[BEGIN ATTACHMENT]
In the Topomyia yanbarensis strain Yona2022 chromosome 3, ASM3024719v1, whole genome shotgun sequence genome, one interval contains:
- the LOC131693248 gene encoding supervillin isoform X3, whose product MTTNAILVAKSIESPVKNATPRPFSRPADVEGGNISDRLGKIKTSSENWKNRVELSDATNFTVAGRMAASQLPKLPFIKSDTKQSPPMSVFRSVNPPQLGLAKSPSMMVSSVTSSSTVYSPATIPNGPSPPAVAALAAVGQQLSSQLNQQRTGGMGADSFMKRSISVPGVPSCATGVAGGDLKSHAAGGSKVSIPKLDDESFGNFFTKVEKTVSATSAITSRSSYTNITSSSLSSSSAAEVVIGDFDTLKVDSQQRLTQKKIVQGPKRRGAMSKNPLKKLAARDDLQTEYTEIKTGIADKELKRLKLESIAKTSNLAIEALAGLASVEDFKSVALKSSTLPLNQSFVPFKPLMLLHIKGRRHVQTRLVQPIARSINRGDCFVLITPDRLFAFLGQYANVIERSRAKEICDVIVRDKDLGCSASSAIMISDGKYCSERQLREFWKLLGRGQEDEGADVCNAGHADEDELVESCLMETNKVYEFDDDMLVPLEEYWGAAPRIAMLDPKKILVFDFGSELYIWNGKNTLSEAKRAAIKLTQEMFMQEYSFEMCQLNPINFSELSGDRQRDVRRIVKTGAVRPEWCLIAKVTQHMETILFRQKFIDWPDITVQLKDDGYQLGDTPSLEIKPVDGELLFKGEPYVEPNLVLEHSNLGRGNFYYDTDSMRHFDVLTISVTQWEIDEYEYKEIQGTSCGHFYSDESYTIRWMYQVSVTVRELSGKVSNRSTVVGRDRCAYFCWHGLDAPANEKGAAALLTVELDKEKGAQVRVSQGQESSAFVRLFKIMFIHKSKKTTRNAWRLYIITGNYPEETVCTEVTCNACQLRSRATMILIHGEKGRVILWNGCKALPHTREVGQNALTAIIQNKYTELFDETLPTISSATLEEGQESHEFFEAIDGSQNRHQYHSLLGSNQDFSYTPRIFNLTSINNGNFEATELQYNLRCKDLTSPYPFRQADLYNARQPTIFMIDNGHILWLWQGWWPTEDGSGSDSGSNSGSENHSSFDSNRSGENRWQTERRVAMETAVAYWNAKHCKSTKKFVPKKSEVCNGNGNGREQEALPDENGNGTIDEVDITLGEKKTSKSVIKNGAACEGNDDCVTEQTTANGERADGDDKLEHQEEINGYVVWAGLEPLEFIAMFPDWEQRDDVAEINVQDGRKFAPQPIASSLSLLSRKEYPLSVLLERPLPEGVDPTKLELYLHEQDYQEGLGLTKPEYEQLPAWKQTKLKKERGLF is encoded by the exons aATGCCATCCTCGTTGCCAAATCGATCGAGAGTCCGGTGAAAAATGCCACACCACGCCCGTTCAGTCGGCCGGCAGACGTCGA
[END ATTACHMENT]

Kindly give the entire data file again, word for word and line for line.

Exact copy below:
In the Topomyia yanbarensis strain Yona2022 chromosome 3, ASM3024719v1, whole genome shotgun sequence genome, one interval contains:
- the LOC131693248 gene encoding supervillin isoform X3, whose product MTTNAILVAKSIESPVKNATPRPFSRPADVEGGNISDRLGKIKTSSENWKNRVELSDATNFTVAGRMAASQLPKLPFIKSDTKQSPPMSVFRSVNPPQLGLAKSPSMMVSSVTSSSTVYSPATIPNGPSPPAVAALAAVGQQLSSQLNQQRTGGMGADSFMKRSISVPGVPSCATGVAGGDLKSHAAGGSKVSIPKLDDESFGNFFTKVEKTVSATSAITSRSSYTNITSSSLSSSSAAEVVIGDFDTLKVDSQQRLTQKKIVQGPKRRGAMSKNPLKKLAARDDLQTEYTEIKTGIADKELKRLKLESIAKTSNLAIEALAGLASVEDFKSVALKSSTLPLNQSFVPFKPLMLLHIKGRRHVQTRLVQPIARSINRGDCFVLITPDRLFAFLGQYANVIERSRAKEICDVIVRDKDLGCSASSAIMISDGKYCSERQLREFWKLLGRGQEDEGADVCNAGHADEDELVESCLMETNKVYEFDDDMLVPLEEYWGAAPRIAMLDPKKILVFDFGSELYIWNGKNTLSEAKRAAIKLTQEMFMQEYSFEMCQLNPINFSELSGDRQRDVRRIVKTGAVRPEWCLIAKVTQHMETILFRQKFIDWPDITVQLKDDGYQLGDTPSLEIKPVDGELLFKGEPYVEPNLVLEHSNLGRGNFYYDTDSMRHFDVLTISVTQWEIDEYEYKEIQGTSCGHFYSDESYTIRWMYQVSVTVRELSGKVSNRSTVVGRDRCAYFCWHGLDAPANEKGAAALLTVELDKEKGAQVRVSQGQESSAFVRLFKIMFIHKSKKTTRNAWRLYIITGNYPEETVCTEVTCNACQLRSRATMILIHGEKGRVILWNGCKALPHTREVGQNALTAIIQNKYTELFDETLPTISSATLEEGQESHEFFEAIDGSQNRHQYHSLLGSNQDFSYTPRIFNLTSINNGNFEATELQYNLRCKDLTSPYPFRQADLYNARQPTIFMIDNGHILWLWQGWWPTEDGSGSDSGSNSGSENHSSFDSNRSGENRWQTERRVAMETAVAYWNAKHCKSTKKFVPKKSEVCNGNGNGREQEALPDENGNGTIDEVDITLGEKKTSKSVIKNGAACEGNDDCVTEQTTANGERADGDDKLEHQEEINGYVVWAGLEPLEFIAMFPDWEQRDDVAEINVQDGRKFAPQPIASSLSLLSRKEYPLSVLLERPLPEGVDPTKLELYLHEQDYQEGLGLTKPEYEQLPAWKQTKLKKERGLF is encoded by the exons aATGCCATCCTCGTTGCCAAATCGATCGAGAGTCCGGTGAAAAATGCCACACCACGCCCGTTCAGTCGGCCGGCAGACGTCGA